Stock market edges up a day ahead of election

Associated Press Modified: November 5, 2012 at 3:45 pm •  Published: November 5, 2012
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NEW YORK (AP) — On the day before the U.S. presidential election, stock indexes managed slight gains in thin trading.

After wavering between small gains and losses, the Dow Jones industrial average ended with a gain of 19.28 points to start the week, closing at 13,112.44 on Monday.

Uncertainty surrounding the election will prevent most investors from making any big moves before it's over, said Randy Frederick, managing director of active trading and derivatives at the brokerage Charles Schwab.

National polls show President Barack Obama and Mitt Romney locked in a tight race. The two candidates are spending the final days of the campaign holding rallies in Ohio and other states considered crucial to winning the White House.

"I honestly think the markets are going to sit here and mark time," Frederick said. "The markets have a tendency to trade sideways before big news events, and nothing is bigger than a presidential election."

Frederick said he believes that no matter who wins, the stock market will likely surge once it's over for the sole reason that investors will know the name of the next president.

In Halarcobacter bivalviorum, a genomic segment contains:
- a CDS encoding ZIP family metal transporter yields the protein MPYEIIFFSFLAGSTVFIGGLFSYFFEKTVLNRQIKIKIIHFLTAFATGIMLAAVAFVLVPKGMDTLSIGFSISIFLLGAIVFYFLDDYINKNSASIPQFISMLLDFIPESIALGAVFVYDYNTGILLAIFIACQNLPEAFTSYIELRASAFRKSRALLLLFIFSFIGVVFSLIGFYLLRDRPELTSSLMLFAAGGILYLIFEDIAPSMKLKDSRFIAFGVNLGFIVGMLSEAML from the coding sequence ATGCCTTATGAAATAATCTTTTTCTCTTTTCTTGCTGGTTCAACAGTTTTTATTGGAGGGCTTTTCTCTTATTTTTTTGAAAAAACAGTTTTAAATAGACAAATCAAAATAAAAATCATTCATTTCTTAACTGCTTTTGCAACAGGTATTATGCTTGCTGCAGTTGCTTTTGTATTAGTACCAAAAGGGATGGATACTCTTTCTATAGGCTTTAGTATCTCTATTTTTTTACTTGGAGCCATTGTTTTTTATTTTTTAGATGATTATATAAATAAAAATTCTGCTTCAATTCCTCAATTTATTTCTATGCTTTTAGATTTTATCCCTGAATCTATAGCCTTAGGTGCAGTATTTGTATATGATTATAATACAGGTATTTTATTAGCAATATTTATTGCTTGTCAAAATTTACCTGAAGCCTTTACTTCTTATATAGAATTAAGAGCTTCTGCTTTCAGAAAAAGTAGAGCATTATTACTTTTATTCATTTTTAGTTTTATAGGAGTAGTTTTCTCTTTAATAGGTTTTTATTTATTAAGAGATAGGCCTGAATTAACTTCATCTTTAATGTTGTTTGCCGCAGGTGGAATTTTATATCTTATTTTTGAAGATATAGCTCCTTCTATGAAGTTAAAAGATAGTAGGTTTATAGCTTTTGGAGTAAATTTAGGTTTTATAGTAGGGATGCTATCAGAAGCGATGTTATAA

But that's assuming there's a winner by Wednesday. If the election comes down to a thin margin in a swing state, the outcome could be delayed for days.

In other Monday trading, the Standard & Poor's 500 index rose 3.06 points to 1,417.26, while the Nasdaq composite index climbed 17 points to 2,999.66. Just 2.9 billion shares were traded on the New York Stock Exchange, well below the recent average.

Apple rose $7.82 to $584.62. The company said it sold 3 million iPads in the three days after launching a smaller version, the Mini. Tim Cook, Apple's CEO, said the iPad Mini is "practically sold out."

In the market for U.S. government debt, the yield on the 10-year Treasury note fell to 1.68 percent, down from 1.72 percent late Friday.

There was only one major economic report, a measure of activity among so-called service companies, which employ about 90 percent of the American workforce. The Institute for Supply Management's service-sector index showed growth in October, but at a slower pace than in September, and just short of what economists expected.



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